Zawahiri’s New Videotape Shows Leadership Crisis in Al-Qaeda
For al-Qaeda's number two, it's a question of trying to keep the organization together in the aftermath of bin Laden's death.
June 12, 2011 - 12:00 am
The video of Ayman al-Zawahiri released on June 8 is most noteworthy for what he did not do. Despite being the official second-in-command of al-Qaeda, he did not declare, or even hint, that he is now the group’s official head. This indicates that Zawahiri is fearful of creating a fissure by asserting his authority, aware that the rank-and-file is not united behind him. It also means that the top leadership has been unable to communicate to decide on a successor, allowing contradictory reports that Zawahiri, Saif al-Adel, or Hamza bin Laden have taken the helm to spread confusion.
On June 9, a video apparently from al-Qaeda’s media arm made its way onto a jihadist forum. The tape announced that Hamza bin Laden, at only 21 years of age, was the new al-Qaeda chief. It was then deleted. He made his debut in a video in 2005 showing a battle between Pakistani forces and jihadists. An associate of Osama said in 2008 that Hamza was being groomed to replace his father. His escape from his father’s compound on May 1 is the type of story that jihadists crave in a leader. However, experienced terrorists won’t be enthusiastic about being led by a 21-year old who only became their leader because of his last name.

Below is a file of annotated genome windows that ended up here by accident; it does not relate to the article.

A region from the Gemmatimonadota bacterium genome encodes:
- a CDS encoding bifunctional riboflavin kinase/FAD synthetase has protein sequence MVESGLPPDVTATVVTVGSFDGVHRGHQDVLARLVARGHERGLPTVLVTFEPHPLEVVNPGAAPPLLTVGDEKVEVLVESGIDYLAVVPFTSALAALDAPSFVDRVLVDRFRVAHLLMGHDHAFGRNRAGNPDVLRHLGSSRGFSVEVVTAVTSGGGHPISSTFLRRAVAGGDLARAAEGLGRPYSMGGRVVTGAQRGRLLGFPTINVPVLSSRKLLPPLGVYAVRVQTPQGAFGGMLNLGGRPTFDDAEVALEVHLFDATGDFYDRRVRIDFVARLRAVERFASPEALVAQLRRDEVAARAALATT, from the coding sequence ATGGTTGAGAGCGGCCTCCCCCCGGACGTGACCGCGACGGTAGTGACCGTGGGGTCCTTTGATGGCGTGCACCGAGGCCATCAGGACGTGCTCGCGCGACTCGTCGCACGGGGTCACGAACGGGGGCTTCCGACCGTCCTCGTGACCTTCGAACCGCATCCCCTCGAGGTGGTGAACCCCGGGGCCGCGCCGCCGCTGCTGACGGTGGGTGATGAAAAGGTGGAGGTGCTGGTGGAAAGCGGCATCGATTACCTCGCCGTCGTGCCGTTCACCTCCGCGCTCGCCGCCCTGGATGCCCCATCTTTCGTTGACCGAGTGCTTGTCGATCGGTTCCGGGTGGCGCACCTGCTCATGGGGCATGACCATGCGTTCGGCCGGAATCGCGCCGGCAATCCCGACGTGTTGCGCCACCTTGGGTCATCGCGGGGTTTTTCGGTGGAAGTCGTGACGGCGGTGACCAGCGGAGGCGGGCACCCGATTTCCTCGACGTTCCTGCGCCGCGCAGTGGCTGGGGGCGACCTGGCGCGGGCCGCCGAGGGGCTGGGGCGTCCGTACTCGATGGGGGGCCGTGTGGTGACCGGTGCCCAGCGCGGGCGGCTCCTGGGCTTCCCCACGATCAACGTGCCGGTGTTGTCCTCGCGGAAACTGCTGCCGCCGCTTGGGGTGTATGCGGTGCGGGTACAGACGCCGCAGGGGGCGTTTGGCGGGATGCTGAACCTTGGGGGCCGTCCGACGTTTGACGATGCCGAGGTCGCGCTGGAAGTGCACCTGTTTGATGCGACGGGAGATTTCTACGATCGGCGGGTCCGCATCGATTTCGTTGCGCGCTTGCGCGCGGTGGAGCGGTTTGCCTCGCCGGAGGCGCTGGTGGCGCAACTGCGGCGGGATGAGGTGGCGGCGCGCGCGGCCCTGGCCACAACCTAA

At the same time, there is a report that Zawahiri has taken over. Dutch intelligence documents detail a meeting held in Kuram, Pakistan, on May 9 based on the testimony of local informants. Zawahiri is said to have agreed to become the leader after Saad bin Laden rebuffed his suggestion that he replace his father. The main problem with this story is that Saad is believed to have been killed in a drone strike in 2009. It is also hard to imagine that there is an informant that deep inside al-Qaeda’s inner circle.
Al-Qaeda has a difficult decision with regards to Zawahiri. If he is not chosen as bin Laden’s successor, it will be the ultimate insult and will expose a division within the group. On the other hand, his choosing could intensify these divisions. The mere fact that al-Qaeda’s affiliates, with the exception of al-Qaeda in Iraq, have not reflexively endorsed him shows apprehension. “It is of course an anathema for al-Qaeda to hold free and fair elections, but if such elections were held, al-Zawahiri would most likely have a fight on his hands,” said one senior U.S. intelligence official.
Then there are the reports that Saif al-Adel has been designated the interim head of al-Qaeda. The very term, “interim head,” shows disarray. This was originally reported by Noman Benotman, a former Libyan Islamist who says he has access to senior members of al-Qaeda. It appeared on a jihadist forum around the same time, but it was immediately removed because the administrators felt only an announcement from a known al-Qaeda outlet should be believed. A Pakistani newspaper also reported it. There has been no official response from the terrorist group in response to the rumor.